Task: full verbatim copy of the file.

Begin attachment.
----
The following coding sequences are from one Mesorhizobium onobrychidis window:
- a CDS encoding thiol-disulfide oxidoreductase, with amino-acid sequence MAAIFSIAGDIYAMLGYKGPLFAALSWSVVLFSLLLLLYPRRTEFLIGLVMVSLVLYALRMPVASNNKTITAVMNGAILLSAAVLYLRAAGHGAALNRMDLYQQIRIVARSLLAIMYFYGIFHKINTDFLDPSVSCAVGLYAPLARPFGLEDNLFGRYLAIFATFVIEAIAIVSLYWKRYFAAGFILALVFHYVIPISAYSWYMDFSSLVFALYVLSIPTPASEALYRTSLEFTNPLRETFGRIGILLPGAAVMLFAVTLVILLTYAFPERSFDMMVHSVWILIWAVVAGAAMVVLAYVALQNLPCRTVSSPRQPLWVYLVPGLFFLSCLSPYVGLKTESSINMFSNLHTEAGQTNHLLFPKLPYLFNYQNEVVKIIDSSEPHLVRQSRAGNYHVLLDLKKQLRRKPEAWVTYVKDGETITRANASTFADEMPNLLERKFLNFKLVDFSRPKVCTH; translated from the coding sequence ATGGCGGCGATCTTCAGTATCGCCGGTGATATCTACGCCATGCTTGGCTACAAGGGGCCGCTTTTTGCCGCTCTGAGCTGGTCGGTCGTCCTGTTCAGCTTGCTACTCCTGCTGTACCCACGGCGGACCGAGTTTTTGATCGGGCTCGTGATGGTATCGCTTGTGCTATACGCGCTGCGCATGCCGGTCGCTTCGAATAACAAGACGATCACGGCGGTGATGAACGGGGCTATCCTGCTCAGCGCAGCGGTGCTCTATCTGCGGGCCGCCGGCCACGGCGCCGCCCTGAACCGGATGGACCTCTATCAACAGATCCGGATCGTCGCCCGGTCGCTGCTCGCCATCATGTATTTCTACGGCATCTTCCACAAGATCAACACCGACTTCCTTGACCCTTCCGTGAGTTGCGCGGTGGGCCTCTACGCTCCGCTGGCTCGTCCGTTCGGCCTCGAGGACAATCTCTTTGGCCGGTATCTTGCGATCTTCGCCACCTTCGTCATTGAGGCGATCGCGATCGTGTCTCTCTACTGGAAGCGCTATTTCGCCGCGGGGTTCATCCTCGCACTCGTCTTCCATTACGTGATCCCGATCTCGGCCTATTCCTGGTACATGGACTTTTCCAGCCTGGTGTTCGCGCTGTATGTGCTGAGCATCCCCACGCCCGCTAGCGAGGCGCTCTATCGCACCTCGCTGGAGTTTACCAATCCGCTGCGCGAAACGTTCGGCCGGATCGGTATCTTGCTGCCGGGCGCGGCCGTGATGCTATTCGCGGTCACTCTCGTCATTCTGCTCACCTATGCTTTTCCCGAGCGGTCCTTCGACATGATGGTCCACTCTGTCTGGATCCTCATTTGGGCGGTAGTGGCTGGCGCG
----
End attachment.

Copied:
The following coding sequences are from one Mesorhizobium onobrychidis window:
- a CDS encoding thiol-disulfide oxidoreductase, with amino-acid sequence MAAIFSIAGDIYAMLGYKGPLFAALSWSVVLFSLLLLLYPRRTEFLIGLVMVSLVLYALRMPVASNNKTITAVMNGAILLSAAVLYLRAAGHGAALNRMDLYQQIRIVARSLLAIMYFYGIFHKINTDFLDPSVSCAVGLYAPLARPFGLEDNLFGRYLAIFATFVIEAIAIVSLYWKRYFAAGFILALVFHYVIPISAYSWYMDFSSLVFALYVLSIPTPASEALYRTSLEFTNPLRETFGRIGILLPGAAVMLFAVTLVILLTYAFPERSFDMMVHSVWILIWAVVAGAAMVVLAYVALQNLPCRTVSSPRQPLWVYLVPGLFFLSCLSPYVGLKTESSINMFSNLHTEAGQTNHLLFPKLPYLFNYQNEVVKIIDSSEPHLVRQSRAGNYHVLLDLKKQLRRKPEAWVTYVKDGETITRANASTFADEMPNLLERKFLNFKLVDFSRPKVCTH; translated from the coding sequence ATGGCGGCGATCTTCAGTATCGCCGGTGATATCTACGCCATGCTTGGCTACAAGGGGCCGCTTTTTGCCGCTCTGAGCTGGTCGGTCGTCCTGTTCAGCTTGCTACTCCTGCTGTACCCACGGCGGACCGAGTTTTTGATCGGGCTCGTGATGGTATCGCTTGTGCTATACGCGCTGCGCATGCCGGTCGCTTCGAATAACAAGACGATCACGGCGGTGATGAACGGGGCTATCCTGCTCAGCGCAGCGGTGCTCTATCTGCGGGCCGCCGGCCACGGCGCCGCCCTGAACCGGATGGACCTCTATCAACAGATCCGGATCGTCGCCCGGTCGCTGCTCGCCATCATGTATTTCTACGGCATCTTCCACAAGATCAACACCGACTTCCTTGACCCTTCCGTGAGTTGCGCGGTGGGCCTCTACGCTCCGCTGGCTCGTCCGTTCGGCCTCGAGGACAATCTCTTTGGCCGGTATCTTGCGATCTTCGCCACCTTCGTCATTGAGGCGATCGCGATCGTGTCTCTCTACTGGAAGCGCTATTTCGCCGCGGGGTTCATCCTCGCACTCGTCTTCCATTACGTGATCCCGATCTCGGCCTATTCCTGGTACATGGACTTTTCCAGCCTGGTGTTCGCGCTGTATGTGCTGAGCATCCCCACGCCCGCTAGCGAGGCGCTCTATCGCACCTCGCTGGAGTTTACCAATCCGCTGCGCGAAACGTTCGGCCGGATCGGTATCTTGCTGCCGGGCGCGGCCGTGATGCTATTCGCGGTCACTCTCGTCATTCTGCTCACCTATGCTTTTCCCGAGCGGTCCTTCGACATGATGGTCCACTCTGTCTGGATCCTCATTTGGGCGGTAGTGGCTGGCGCG